The purity of dissolution solvents is essential to avoid extraneous peaks in the chromatographic analysis, and prevent interference with the analytes of interest. Many protocols followed by laboratories doing OVI analysis require the analysis of an acceptable blank, and some published methodologies, such as EP Method 2.4.24, require the analysis of a blank to verify the absence of interfering peaks. High purity headspace grade solvents are now available which are specially tested to ensure suitability for SH-GC analysis.

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Experimental

In this evaluation, the utility of DMSO headspace grade solvent was evaluated for use in the SH-GC analysis of OVIs. The purity of the headspace solvent was evaluated by preparing sample blanks using headspace and alternative grades of DMSO. The retention times of peaks present in the blanks were then compared to an OVI standard prepared in headspace grade DMSO solvent.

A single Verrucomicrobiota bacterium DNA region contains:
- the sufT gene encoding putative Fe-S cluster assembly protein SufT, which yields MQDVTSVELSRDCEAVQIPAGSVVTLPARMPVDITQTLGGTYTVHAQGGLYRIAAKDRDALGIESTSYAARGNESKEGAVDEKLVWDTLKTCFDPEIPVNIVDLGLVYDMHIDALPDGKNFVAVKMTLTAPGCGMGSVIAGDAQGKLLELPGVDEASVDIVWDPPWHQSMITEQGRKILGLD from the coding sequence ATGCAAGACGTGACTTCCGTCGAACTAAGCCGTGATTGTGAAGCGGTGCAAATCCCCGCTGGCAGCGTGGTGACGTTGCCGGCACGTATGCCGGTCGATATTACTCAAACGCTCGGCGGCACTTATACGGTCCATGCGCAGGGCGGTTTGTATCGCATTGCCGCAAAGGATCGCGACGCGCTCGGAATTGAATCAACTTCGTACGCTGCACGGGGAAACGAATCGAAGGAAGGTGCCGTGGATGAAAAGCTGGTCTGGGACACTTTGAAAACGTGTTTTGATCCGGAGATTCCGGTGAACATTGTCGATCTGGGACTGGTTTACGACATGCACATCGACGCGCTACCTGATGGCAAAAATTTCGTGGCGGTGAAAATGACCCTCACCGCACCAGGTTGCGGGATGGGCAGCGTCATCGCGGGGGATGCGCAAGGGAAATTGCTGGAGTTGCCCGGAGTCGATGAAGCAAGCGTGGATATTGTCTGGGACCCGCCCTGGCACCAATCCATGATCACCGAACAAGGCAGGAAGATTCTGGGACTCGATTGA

The blanks were prepared by pipetting 1 mL of DMSO into a 10 mL headspace vial, and subjecting the sealed vial to SH-GC analysis. The OVI working standard included a variety of common process solvents, representing various classes as described in USP <467> and ICH guidelines. It was prepared from a stock solution in DMAC by dilution with headspace grade DMSO. The composition and final concentration of the OVI working standard is summarized in Table 1. The working standard was prepared for SH-GC analysis in a similar manner to the blanks. Both blanks and the standard were analyzed by SH-GC using the parameters listed in Table 2.
 

Peak# Compound Class Concentration (μg/mL) Cat. No.
1 Methanol 2 237 82762
2 Ethanol 3 395 -
3 Acetone 3 235 90872
4 Isopropanol 3 390 -
5 Acetonitrile 2 39 45983
6 Methylene chloride 2 66 02575
7 tert-Butanol NC 237 50621
8 Methyl-tert-butyl ether 3 221 08603
9 n-Hexane 2 33 52750
10 n-Propanol 3 240 96566